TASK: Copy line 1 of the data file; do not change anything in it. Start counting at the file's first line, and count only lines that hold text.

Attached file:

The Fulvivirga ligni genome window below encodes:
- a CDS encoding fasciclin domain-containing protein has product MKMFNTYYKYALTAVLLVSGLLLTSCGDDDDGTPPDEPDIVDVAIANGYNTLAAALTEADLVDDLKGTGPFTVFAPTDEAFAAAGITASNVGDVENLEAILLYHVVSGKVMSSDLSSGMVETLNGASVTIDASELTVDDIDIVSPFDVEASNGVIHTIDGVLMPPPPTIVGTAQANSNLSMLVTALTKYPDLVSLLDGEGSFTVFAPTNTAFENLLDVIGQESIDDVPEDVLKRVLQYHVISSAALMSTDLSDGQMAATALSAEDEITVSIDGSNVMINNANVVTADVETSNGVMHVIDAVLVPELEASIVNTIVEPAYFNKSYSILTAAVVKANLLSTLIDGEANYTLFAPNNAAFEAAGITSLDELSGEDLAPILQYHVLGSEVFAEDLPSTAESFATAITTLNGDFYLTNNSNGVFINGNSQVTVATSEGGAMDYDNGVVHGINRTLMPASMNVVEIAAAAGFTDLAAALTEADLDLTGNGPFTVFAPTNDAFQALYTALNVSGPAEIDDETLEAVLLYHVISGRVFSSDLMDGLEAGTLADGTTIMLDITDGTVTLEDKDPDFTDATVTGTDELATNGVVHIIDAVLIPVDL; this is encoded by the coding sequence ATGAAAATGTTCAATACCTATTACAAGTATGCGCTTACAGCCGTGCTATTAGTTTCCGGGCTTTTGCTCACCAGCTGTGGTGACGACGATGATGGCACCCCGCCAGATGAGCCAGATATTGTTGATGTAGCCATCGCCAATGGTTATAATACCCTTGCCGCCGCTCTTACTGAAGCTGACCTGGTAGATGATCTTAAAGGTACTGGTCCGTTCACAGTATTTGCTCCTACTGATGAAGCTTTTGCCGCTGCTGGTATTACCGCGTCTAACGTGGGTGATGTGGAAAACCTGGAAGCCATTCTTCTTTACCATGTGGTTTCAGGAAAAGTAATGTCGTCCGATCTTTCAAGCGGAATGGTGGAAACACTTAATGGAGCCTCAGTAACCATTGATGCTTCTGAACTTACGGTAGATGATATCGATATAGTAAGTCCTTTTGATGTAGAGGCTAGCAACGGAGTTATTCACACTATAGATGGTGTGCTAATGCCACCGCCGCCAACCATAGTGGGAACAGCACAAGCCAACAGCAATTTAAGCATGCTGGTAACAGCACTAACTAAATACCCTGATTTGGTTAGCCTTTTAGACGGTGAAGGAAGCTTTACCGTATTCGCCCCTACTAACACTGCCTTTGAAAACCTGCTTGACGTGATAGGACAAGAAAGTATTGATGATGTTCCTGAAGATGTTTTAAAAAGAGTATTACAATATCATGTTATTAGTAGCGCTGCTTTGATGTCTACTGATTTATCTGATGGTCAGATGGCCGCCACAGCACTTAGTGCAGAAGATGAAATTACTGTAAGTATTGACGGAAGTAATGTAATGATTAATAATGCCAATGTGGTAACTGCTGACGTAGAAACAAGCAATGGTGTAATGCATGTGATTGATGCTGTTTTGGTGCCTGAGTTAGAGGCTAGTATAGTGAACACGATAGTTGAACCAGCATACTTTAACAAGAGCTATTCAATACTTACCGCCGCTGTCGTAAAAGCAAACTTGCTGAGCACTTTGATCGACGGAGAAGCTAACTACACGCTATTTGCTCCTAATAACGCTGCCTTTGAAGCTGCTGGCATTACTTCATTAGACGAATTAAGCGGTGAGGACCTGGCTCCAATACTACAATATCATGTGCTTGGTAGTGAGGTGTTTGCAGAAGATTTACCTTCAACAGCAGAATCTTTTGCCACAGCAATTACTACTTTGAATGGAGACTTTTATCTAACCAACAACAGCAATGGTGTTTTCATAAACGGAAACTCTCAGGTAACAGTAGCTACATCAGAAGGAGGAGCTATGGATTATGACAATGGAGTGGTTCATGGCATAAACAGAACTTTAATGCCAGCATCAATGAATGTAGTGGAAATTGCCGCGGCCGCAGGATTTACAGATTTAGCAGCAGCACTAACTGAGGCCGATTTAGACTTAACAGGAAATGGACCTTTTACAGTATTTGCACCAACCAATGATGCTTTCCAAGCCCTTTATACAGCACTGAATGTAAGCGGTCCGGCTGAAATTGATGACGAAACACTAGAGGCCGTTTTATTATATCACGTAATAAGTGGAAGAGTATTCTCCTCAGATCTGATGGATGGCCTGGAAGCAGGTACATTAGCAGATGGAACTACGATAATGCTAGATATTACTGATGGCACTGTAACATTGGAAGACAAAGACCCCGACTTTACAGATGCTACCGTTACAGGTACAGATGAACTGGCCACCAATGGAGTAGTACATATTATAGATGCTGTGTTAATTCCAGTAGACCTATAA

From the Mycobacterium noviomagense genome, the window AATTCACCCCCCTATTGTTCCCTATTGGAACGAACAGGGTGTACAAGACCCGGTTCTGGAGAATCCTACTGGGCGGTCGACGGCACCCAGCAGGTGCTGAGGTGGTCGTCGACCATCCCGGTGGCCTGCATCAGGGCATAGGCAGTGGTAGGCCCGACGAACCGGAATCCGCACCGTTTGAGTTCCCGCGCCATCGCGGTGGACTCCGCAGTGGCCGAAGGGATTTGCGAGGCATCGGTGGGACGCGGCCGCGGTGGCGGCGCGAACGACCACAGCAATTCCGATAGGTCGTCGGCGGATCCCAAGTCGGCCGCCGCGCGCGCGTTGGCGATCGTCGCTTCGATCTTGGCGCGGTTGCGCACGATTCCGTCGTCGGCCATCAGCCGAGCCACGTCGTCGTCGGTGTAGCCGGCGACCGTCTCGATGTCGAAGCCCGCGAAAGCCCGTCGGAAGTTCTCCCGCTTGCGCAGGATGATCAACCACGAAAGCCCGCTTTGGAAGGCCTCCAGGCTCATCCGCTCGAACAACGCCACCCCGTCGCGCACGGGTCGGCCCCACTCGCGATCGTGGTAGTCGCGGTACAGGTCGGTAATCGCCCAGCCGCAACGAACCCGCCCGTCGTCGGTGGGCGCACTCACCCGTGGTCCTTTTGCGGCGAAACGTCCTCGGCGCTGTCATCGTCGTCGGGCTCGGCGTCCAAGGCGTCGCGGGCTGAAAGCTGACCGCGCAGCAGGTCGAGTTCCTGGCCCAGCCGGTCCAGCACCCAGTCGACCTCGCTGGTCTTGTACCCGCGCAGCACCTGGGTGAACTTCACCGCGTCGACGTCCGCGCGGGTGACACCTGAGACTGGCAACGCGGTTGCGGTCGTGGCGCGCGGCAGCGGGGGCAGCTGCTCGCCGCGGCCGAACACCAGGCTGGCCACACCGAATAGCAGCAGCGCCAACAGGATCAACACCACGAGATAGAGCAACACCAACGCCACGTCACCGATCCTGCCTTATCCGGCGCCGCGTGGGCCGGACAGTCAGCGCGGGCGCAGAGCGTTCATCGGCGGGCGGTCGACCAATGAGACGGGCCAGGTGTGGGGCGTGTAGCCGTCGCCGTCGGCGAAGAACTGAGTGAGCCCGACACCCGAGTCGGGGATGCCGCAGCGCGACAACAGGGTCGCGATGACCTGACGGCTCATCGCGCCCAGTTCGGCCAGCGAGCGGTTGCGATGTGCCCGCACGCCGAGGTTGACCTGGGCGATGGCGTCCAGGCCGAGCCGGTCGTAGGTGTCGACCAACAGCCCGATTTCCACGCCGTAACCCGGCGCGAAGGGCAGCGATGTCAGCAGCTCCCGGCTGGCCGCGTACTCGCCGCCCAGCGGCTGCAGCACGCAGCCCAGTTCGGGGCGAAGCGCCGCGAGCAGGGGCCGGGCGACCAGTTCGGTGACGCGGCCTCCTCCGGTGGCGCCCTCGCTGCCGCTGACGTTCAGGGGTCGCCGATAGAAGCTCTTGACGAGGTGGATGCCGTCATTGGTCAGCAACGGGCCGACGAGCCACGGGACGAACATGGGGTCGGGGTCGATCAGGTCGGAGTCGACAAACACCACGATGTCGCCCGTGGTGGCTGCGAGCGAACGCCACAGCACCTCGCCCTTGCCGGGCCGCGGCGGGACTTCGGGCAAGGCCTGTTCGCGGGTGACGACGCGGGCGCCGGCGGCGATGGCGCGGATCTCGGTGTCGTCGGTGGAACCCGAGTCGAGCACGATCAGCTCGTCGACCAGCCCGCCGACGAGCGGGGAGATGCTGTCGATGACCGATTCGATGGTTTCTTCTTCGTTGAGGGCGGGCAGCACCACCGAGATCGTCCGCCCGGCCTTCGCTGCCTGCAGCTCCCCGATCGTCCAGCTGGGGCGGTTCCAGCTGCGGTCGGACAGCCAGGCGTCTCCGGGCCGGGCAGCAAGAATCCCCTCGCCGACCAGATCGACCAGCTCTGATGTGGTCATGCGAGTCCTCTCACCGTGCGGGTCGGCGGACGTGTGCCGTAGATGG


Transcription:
The Fulvivirga ligni genome window below encodes: